January Effectiveness

By:

Chief Strategist at Interactive Brokers

The “January Effect” is a well-known market phenomenon with a reasonable amount of logic behind it.  It theorizes that stocks that were beaten down by tax-loss selling during the latter months of a year can rebound substantially once the calendar turns.  The tax code explains not only the desire for investors to lock in losses before a tax year ends, but also why bounces tend to occur only after a delay.  The “wash-sale” rule highly incentivizes investors to wait 30 days before re-entering an investment in which one has taken a loss.

When we consider the multitude of formerly high-flying stocks that sank sharply into year-end 2022, there were ample opportunities for both tax-loss selling and a sizeable rebound this month.

The January effect can go a long way to explaining rallies that we are seeing in stocks like Meta Platforms (META) and Amazon (AMZN) over the past couple of weeks.  Bearing in mind that 2023 is only two weeks old, their 13% and 16% year-to-date moves are quite impressive.  Of course, when the former lost nearly 2/3 of its value in 2022 and the latter was essentially cut in half during that year, we need to put the current moves in perspective.  One can argue that those stocks and a whole raft of similar names, were oversold into late December and ripe for a bounce.  Considering that many of the most affected stocks are among the most significant in market-capitalization weighted indices like the S&P 500 (SPX) and especially the NASDAQ 100 (NDX), it is logical that we would see those measures bounce as well.

But the January effect appears to be only one piece of the current rally.  We are seeing high ratios of advancing to declining stocks on both NYSE and NASDAQ listed names.  That indicates broad-based buying.  It may be led by January effect stocks, but it is hardly limited to them.  The Russell 2000 Index’ (RTY) 7% year-to-date gain outpaces SPX’ 4.3% and NDX’ 5.8% jumps.  It is also important to keep in mind that US markets are relative underperformers.  A wide range of European, Asian and emerging markets are accelerating even faster than the US.  For example, the Euro Stoxx 50 Index (ESTX50) is up over 11% year-to-date.  The global rally can hardly be explained simply by US tax policy.  Investors around the world are much more willing to assume equity risk than they were just a few short months ago.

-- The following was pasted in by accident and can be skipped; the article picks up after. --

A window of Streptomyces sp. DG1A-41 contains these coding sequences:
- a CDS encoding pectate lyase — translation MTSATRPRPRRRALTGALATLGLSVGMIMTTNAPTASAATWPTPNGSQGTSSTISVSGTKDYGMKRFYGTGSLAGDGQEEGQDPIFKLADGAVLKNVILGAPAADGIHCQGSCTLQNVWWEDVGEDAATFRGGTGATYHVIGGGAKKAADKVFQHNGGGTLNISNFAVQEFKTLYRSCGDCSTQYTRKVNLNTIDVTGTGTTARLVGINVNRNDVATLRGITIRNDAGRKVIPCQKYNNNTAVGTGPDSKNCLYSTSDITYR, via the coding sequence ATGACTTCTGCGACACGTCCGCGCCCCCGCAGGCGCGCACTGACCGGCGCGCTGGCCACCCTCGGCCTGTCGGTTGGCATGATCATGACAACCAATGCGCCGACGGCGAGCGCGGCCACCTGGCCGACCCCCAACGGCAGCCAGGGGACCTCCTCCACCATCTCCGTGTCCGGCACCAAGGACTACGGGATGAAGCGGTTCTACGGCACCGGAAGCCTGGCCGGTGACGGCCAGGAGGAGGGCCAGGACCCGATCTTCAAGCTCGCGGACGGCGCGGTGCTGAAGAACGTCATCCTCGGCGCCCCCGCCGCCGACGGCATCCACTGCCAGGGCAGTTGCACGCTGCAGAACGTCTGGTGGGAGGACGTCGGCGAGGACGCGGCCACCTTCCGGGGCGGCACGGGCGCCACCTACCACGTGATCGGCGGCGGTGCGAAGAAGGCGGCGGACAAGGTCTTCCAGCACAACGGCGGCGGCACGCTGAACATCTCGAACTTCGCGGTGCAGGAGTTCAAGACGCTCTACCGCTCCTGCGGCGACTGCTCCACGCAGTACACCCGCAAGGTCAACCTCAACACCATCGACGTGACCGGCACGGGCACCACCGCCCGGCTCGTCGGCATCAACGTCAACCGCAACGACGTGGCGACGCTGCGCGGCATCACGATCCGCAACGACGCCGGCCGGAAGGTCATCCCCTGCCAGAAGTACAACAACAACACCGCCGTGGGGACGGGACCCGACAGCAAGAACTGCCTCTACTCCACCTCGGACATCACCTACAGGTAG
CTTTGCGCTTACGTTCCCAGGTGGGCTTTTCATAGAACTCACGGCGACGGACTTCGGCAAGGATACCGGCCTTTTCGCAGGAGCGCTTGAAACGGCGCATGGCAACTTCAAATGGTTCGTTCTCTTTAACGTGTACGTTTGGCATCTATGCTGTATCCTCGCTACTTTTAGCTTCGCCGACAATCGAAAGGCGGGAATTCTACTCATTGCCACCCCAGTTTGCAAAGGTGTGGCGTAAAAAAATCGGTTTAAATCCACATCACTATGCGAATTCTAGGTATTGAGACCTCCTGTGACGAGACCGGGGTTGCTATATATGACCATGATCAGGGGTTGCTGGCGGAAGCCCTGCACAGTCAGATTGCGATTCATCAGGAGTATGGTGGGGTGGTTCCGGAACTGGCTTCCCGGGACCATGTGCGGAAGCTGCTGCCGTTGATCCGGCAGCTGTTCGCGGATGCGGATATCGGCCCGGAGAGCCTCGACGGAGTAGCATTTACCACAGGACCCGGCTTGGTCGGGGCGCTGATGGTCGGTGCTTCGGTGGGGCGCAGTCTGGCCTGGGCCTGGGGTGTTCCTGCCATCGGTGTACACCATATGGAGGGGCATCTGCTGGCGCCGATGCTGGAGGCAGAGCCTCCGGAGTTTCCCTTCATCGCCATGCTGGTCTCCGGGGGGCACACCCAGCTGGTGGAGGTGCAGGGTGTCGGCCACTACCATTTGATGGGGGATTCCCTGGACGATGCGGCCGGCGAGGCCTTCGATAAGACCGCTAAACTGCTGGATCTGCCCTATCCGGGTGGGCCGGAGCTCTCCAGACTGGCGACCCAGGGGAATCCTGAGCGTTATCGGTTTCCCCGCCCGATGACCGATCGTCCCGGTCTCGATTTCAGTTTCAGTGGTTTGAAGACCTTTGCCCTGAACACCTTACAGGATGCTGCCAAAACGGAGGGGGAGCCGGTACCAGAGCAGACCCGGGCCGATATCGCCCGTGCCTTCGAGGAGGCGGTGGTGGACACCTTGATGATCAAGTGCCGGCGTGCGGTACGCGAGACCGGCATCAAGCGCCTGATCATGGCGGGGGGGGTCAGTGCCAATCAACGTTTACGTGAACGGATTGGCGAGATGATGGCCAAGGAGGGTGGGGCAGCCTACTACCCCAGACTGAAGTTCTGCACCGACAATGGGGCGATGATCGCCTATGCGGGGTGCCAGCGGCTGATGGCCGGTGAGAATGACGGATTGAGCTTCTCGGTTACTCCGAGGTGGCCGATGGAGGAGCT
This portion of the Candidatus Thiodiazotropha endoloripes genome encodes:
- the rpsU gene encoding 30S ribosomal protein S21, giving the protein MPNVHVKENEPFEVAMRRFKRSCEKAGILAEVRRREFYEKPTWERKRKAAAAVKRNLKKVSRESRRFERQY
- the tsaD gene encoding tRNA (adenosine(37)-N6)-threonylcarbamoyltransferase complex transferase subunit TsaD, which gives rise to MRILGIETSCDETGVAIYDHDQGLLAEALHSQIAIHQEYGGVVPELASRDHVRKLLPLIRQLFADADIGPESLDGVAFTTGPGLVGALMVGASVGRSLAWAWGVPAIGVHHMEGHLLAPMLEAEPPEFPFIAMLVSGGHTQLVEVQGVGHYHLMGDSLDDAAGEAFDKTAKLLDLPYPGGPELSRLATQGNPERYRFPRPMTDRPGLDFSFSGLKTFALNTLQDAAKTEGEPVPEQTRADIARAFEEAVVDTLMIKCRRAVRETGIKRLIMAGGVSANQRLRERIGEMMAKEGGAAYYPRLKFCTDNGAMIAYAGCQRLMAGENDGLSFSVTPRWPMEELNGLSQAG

Why the enthusiasm?  At one level, things are not as dire as they might have appeared last autumn.  We were very concerned about how the Ukraine invasion would impact energy supplies to Europe ahead of winter.  I’m not sure if their freakishly mild winter is a good thing in the long-term, but it certainly has been beneficial from a short-term economic basis.  China has relaxed its zero-covid policy, leading many to be enthusiastic about the positive impact of that nation’s reopening on the global economy.  Meanwhile, central banks appear to be relaxing their pace of rate hikes, leading many to believe that it harkens a potential return to accommodative policies.

That strikes me a leap in logic.  Less restrictive does not automatically mean accommodative.  Ask yourself why a central bank that has gone to historic lengths to fight inflation would immediately reverse its rate hikes.  It is quite logical that central bankers might stop raising rates if inflation ebbs, another to simply assume that they will start cutting them without a definitive signal that price pressures have clearly abated. 

Yet the market appears to be assuming that this leap in logic will occur.  We have noted that Fed Funds futures are pricing in three 25 basis point rate cuts by this time next year.  Based upon what?  It is hard to imagine that the Fed will say “mission accomplished” on the inflation front with less than a full year of hard data to that effect.  Various Fed talking heads have made their intention to maintain peak rates through year end quite clear.  And don’t lose sight of the fact that the Fed and other central banks remain committed to shrinking their balance sheets.  We have just about given back all of last year’s balance sheet increase, but that included an end to quantitative easing (QE) and a slow start to quantitative tightening (QT).  If we maintain the current pace of QT, we are likely to give back all of 2021’s QE in 2023.  That is certainly a restrictive policy.

Of course, a rapidly weakening economy or a major financial accident could justifiably induce the world’s central banks to return to accommodation.  But that is at odds with the idea of economic recovery or even a soft landing.  It undercuts much of the basis for the recent rally.  Investors need to decide if they’re hoping for a solid economy or central bank accommodation.  It is hard to imagine getting both.

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